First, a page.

My second round interview was two-fold. The first portion was a meeting with the rest of the team and the questions went a bit deeper. After that, I performed a typing speed test and completed a mock Mentor Meeting note-taking session (these are fundamental parts of my role). It wasn’t until after I completed that portion that I was able to see myself as a part of the organization. These exercises gave me a window into what I could be doing for The Junto Institute, and I was comfortable knowing that that would be a key piece of my role starting out. To this day I’m thankful for that testing because it set my expectations right up front before I was even offered a position.

The last piece of the puzzle was sending a list of references to the team so they could further vet me. I put a great deal of thought into who I chose for this. I wanted to send a list of people that I had worked in different capacities with to show my work ethic on different levels, in different roles, to further prove my capabilities.


Something I have observed and learned about unproductive workers is, aside from not getting the work done, they can and usually do have a negative impact on culture and morale. In a small organization, it’s common that each team member wears multiple hats. When the whole team is working as hard as they can and one does not, it can be demotivating and frustrating for the other team members. I’ve heard many times that once that is sensed, it is time to let the person go.

An approach I’ve seen used many times is to put the employee on a performance plan. In these plans they are given a goal or metric to hit within a given time to evaluate their performance. Interestingly enough, I’ve heard mixed reviews about performance plans. Some companies like to use them as a way to give the employees a last chance to prove themselves and see what is coming. On the other hand, some have said it just prolongs the inevitable and creates a stressful time for the employee and the employer. I personally agree with the former but I can see both sides of the argument.

One of the Classes in our Apprenticeship program is Company Culture, led by Tom Walter, who at one point steps out of the room and brings in a panel of employees to speak openly and candidly about the company’s culture. During this panel, Tom’s daughter Erin said something that seemed to click with the Junto Apprentices: “The culture is what runs the company. The hiring and firing is done by the values. If I haven’t seen any issues and someone gets fired, I would trust that it was because those values are compromised.” Something that I’ve been inspired by is companies that live strongly by their values. When the values are lived to their fullest, decisions such as firing an employee can be easier to make.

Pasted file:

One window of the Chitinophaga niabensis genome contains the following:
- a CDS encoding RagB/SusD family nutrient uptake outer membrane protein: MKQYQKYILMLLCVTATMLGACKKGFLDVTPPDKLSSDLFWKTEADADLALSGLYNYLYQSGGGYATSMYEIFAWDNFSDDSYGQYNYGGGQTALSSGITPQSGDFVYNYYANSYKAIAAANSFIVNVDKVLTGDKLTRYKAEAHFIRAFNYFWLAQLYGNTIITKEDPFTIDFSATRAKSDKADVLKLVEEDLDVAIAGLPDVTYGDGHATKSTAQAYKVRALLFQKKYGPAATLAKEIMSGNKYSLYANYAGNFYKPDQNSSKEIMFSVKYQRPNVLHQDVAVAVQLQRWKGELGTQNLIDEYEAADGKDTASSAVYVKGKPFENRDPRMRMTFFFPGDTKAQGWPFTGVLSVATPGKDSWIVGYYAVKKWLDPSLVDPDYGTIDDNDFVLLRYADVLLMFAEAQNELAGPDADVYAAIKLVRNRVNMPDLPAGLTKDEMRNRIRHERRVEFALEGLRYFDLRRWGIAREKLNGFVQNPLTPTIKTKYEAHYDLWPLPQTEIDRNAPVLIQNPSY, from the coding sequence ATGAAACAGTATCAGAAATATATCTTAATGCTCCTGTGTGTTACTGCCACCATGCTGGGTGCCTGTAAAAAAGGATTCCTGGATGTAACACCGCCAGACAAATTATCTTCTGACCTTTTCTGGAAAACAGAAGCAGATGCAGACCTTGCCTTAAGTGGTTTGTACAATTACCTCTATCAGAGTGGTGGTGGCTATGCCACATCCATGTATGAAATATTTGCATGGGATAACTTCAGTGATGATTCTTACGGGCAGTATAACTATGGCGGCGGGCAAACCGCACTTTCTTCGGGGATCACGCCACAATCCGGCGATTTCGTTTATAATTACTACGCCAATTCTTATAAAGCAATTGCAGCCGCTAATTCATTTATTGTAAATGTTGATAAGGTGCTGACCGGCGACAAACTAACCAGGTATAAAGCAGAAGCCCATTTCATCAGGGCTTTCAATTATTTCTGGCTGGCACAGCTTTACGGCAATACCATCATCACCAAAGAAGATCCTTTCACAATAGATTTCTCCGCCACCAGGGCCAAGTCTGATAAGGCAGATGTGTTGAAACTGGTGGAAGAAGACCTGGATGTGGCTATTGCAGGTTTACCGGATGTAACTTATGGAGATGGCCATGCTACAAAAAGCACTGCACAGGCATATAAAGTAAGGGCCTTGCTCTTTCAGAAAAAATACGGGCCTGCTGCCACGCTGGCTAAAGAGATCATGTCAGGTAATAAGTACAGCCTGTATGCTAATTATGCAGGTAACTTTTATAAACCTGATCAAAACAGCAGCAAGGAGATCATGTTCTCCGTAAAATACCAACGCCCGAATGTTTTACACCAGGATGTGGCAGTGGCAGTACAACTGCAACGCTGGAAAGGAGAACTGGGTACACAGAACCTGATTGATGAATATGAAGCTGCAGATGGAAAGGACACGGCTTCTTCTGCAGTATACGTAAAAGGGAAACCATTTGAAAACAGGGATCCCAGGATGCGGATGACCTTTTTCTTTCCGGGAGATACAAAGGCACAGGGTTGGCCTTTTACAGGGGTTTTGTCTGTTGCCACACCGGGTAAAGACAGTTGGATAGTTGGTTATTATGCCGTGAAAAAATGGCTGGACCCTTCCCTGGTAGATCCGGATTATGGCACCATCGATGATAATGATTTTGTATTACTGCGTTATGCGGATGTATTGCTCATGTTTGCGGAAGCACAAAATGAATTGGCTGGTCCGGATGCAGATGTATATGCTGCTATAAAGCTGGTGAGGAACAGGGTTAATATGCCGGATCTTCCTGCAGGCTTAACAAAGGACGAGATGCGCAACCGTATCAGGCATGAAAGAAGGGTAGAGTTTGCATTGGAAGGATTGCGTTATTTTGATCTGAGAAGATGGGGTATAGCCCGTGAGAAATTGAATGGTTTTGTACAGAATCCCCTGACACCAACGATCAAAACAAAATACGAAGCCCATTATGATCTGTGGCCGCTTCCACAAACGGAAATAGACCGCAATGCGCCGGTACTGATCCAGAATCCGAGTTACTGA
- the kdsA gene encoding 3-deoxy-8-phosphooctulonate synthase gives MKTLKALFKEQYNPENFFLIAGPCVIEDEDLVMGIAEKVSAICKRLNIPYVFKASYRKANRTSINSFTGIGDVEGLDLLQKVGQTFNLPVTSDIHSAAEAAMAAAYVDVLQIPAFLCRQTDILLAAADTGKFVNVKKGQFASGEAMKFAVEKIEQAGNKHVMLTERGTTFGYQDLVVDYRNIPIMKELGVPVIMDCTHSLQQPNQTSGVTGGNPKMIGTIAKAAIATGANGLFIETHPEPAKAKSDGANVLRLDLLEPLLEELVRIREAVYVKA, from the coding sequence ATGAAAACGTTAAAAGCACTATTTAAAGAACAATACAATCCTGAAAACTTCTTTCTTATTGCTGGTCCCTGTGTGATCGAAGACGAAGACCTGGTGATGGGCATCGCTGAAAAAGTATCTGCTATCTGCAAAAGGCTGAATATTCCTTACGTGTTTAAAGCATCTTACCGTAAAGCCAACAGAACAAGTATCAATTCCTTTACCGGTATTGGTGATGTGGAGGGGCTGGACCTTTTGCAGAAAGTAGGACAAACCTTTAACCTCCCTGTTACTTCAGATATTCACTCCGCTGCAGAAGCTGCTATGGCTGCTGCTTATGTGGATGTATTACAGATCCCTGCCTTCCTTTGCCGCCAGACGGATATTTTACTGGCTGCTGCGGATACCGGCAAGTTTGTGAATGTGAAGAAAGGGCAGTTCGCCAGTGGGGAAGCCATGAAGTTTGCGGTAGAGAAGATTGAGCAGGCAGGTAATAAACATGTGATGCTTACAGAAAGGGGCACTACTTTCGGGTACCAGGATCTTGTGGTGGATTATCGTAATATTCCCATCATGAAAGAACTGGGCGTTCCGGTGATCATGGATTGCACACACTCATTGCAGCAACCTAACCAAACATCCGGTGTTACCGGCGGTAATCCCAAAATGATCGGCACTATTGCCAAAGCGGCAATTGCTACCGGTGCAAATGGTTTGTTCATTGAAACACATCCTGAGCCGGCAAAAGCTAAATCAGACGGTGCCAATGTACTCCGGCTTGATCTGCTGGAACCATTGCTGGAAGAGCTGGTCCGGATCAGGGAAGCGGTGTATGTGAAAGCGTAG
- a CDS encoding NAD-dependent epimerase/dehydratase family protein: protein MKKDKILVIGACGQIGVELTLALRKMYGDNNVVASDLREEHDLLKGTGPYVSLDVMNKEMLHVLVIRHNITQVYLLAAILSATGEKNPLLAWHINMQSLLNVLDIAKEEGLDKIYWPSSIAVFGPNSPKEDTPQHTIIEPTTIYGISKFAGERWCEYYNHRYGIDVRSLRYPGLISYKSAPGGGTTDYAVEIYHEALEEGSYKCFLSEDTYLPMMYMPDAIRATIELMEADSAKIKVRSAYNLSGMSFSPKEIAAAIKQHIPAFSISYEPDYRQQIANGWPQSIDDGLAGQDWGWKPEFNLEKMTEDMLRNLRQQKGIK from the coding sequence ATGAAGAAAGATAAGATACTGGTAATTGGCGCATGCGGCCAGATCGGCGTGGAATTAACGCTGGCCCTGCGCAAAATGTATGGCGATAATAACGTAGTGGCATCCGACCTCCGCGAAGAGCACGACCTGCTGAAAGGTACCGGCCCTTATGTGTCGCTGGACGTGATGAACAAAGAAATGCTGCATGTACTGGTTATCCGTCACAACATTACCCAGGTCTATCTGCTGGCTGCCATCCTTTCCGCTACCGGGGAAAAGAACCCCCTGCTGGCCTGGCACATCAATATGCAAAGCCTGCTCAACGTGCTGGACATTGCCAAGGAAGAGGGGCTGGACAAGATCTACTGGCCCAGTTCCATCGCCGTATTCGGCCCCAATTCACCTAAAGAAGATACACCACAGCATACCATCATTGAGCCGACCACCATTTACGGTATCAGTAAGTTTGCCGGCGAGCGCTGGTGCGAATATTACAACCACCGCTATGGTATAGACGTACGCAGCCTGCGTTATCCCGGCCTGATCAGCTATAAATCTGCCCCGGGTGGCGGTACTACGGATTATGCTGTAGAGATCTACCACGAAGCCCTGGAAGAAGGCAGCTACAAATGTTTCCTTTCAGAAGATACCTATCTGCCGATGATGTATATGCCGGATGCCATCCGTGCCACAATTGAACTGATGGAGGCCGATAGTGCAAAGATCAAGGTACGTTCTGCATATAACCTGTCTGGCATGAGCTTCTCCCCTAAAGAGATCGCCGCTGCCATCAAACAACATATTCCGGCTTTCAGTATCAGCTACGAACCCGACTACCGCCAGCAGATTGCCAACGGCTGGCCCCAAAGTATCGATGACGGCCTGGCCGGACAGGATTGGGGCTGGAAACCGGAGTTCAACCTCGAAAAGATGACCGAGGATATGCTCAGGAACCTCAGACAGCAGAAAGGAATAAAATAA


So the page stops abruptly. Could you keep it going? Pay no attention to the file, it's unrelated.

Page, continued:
Whenever a company has brought up the topic of firing an employee, one of the first clarifying questions asked is, “Will this person be surprised?” If the answer is no, that is usually the green light to go ahead. If the answer is yes, further discussion and clarification occurs. Often times when the answer is yes, the company is asked to further clarify the issue with the team member. The explanation is often followed by words of caution from the Mentors.

One thing I’ve witnessed many times is an immense level of care companies have for their team members. A firing decision is quite emotional for them because they enjoy the team member as a person, but for one reason or another, the person may not fit in the company anymore. Therefore, another reason that companies try to avoid a surprise is to simply treat the person with respect and dignity. 

Another common theme that I’ve observed is to document conversations and actions. Often times people will say they keep a folder in their email account and put all communication there just in case it is needed. In the follow-up email, the conversation is recapped and important action items or topics are written out. At the end of the email, it is signed, saying please confirm that you have read and agreed with the recap. Then, the email chain is tucked away into the folder in case it is needed later on.